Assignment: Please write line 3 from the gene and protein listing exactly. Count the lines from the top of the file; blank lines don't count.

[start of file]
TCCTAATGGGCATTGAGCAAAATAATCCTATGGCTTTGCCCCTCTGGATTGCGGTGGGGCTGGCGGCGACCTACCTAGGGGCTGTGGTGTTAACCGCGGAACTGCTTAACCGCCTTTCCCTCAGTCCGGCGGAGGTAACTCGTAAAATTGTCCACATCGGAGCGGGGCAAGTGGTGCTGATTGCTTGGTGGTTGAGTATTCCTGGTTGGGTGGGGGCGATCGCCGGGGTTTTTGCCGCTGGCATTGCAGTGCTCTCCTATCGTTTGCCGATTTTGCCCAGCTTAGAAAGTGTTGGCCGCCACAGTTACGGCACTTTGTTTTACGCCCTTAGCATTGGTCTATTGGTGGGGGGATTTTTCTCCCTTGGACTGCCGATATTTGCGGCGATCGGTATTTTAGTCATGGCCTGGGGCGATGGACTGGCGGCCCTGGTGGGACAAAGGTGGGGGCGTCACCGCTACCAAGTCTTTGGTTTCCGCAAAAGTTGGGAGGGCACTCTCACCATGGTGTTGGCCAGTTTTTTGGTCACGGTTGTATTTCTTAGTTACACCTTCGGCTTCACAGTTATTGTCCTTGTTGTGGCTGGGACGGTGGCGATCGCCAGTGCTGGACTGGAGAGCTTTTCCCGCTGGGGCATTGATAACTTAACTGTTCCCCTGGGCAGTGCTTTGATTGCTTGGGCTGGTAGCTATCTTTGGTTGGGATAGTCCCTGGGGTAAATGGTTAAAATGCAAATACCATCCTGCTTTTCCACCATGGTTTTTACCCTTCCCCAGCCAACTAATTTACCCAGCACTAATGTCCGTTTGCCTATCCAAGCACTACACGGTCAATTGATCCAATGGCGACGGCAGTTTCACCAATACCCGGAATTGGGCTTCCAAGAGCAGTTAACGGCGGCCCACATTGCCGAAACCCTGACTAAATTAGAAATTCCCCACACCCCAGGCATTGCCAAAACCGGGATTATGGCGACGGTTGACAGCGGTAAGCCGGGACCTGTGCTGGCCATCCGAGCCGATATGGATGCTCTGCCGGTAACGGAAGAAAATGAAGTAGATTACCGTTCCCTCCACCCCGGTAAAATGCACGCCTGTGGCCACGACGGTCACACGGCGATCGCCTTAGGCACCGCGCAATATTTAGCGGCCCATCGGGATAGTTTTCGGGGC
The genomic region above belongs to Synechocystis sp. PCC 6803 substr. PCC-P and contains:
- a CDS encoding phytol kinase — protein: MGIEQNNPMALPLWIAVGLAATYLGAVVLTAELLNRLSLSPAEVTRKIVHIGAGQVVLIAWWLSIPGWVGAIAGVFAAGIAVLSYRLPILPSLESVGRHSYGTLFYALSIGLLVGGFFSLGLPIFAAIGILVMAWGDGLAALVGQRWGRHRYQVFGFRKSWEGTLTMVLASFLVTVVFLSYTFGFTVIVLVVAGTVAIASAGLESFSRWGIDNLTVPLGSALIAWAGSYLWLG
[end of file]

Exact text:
- a CDS encoding phytol kinase — protein: MGIEQNNPMALPLWIAVGLAATYLGAVVLTAELLNRLSLSPAEVTRKIVHIGAGQVVLIAWWLSIPGWVGAIAGVFAAGIAVLSYRLPILPSLESVGRHSYGTLFYALSIGLLVGGFFSLGLPIFAAIGILVMAWGDGLAALVGQRWGRHRYQVFGFRKSWEGTLTMVLASFLVTVVFLSYTFGFTVIVLVVAGTVAIASAGLESFSRWGIDNLTVPLGSALIAWAGSYLWLG